Susan Adams interviews John-Paul Maxfield from Waste Farmers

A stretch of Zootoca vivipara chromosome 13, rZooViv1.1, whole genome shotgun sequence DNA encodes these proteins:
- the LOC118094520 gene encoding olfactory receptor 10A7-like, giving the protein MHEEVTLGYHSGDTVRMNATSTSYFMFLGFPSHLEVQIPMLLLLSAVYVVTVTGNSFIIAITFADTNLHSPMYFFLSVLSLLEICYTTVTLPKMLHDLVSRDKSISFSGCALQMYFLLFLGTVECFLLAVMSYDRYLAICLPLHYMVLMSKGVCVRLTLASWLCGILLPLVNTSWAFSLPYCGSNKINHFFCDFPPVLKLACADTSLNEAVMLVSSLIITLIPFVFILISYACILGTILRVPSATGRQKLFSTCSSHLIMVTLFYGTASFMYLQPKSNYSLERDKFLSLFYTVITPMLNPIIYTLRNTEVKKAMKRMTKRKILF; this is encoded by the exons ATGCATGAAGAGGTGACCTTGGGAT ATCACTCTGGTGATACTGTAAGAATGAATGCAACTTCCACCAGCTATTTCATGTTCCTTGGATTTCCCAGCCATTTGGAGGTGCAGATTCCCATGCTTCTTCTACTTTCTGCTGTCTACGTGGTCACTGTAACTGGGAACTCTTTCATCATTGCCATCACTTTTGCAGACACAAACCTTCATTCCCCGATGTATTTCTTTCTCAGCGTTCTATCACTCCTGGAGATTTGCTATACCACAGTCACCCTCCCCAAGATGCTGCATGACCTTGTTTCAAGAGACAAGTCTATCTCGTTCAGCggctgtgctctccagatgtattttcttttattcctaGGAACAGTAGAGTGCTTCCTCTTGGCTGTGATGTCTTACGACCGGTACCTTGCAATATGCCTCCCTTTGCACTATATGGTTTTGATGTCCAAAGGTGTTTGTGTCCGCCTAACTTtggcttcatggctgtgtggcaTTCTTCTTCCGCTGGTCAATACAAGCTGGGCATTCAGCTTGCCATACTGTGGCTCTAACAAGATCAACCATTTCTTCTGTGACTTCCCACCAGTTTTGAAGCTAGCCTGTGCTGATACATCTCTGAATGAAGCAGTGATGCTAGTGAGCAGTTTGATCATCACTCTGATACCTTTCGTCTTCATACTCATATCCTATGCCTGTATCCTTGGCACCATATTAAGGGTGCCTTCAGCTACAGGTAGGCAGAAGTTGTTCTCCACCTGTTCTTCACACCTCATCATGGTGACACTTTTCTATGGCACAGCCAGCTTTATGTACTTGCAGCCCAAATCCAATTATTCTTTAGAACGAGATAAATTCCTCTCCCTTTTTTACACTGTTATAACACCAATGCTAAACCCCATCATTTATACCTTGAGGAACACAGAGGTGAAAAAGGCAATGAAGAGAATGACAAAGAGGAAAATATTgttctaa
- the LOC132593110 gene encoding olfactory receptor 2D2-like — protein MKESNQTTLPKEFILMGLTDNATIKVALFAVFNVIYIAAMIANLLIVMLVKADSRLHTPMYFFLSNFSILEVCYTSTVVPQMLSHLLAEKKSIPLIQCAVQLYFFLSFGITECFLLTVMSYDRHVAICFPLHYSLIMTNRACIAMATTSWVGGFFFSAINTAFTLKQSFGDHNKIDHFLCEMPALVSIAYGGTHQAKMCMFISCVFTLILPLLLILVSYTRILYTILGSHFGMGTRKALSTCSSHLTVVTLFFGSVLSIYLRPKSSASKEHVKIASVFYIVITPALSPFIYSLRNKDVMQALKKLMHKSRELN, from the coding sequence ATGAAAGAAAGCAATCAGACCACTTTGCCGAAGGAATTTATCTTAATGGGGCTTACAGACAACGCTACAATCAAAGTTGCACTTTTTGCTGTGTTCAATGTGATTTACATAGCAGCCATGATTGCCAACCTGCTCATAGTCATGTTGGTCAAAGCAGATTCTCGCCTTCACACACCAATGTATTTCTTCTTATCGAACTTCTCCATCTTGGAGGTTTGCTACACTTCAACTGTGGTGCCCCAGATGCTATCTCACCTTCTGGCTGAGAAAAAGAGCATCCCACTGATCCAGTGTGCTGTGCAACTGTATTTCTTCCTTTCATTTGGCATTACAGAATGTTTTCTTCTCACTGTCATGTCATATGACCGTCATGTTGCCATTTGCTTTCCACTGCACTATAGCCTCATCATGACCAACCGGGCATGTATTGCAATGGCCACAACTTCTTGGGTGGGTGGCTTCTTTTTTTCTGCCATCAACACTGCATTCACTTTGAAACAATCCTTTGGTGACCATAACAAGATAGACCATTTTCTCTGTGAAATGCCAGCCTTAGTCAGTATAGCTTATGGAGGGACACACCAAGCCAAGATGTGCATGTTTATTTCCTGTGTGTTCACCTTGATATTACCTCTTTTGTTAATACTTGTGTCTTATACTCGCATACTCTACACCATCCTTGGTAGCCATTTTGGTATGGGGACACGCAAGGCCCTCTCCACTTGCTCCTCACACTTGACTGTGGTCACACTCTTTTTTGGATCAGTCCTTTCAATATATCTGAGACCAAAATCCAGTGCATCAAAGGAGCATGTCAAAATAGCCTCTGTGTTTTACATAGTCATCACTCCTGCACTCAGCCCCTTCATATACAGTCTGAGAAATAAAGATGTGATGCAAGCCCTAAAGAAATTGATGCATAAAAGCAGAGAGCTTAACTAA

After getting fired from his data analyst job at a Denver private equity firm in 2009, John-Paul Maxfield embarked on a grandiose-sounding mission he describes as “speeding up the adoption of a new food system to feed humanity wherever we live.” For two years, his business, Waste Farmers, collected food waste from schools and restaurants and turned it into compost. Then he started producing organic potting soil made from coconut husks and so-called bio char, derived from dead trees killed by pine beetles. Though his goal is to supply rich soil to indoor farmers who will have a minimal impact on the environment, in the meantime he’s developed fortified organic dirt with names like Moonshine and Golden Ratio for cannabis growers, who accounted for three quarters of his 2016 revenue of $2.2 million. Waste Farmers has 20 employees and is certified as a B Corp. In this interview, which has been edited and condensed, Maxfield, 36, describes how he thinks pot farmers can help him realize his vision.